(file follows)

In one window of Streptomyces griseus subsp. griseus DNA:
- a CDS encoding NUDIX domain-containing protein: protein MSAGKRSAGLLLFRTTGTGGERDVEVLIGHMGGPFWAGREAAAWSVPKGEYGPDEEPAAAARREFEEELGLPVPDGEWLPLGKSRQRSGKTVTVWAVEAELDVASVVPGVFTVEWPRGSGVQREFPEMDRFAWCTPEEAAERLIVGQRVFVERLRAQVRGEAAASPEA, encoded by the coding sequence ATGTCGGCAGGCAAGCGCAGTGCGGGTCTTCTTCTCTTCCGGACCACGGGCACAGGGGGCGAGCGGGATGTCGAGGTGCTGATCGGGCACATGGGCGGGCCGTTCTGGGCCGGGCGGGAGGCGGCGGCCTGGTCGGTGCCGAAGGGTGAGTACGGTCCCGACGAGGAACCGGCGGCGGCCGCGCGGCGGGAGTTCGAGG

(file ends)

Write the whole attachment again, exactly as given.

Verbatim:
In one window of Streptomyces griseus subsp. griseus DNA:
- a CDS encoding NUDIX domain-containing protein: protein MSAGKRSAGLLLFRTTGTGGERDVEVLIGHMGGPFWAGREAAAWSVPKGEYGPDEEPAAAARREFEEELGLPVPDGEWLPLGKSRQRSGKTVTVWAVEAELDVASVVPGVFTVEWPRGSGVQREFPEMDRFAWCTPEEAAERLIVGQRVFVERLRAQVRGEAAASPEA, encoded by the coding sequence ATGTCGGCAGGCAAGCGCAGTGCGGGTCTTCTTCTCTTCCGGACCACGGGCACAGGGGGCGAGCGGGATGTCGAGGTGCTGATCGGGCACATGGGCGGGCCGTTCTGGGCCGGGCGGGAGGCGGCGGCCTGGTCGGTGCCGAAGGGTGAGTACGGTCCCGACGAGGAACCGGCGGCGGCCGCGCGGCGGGAGTTCGAGG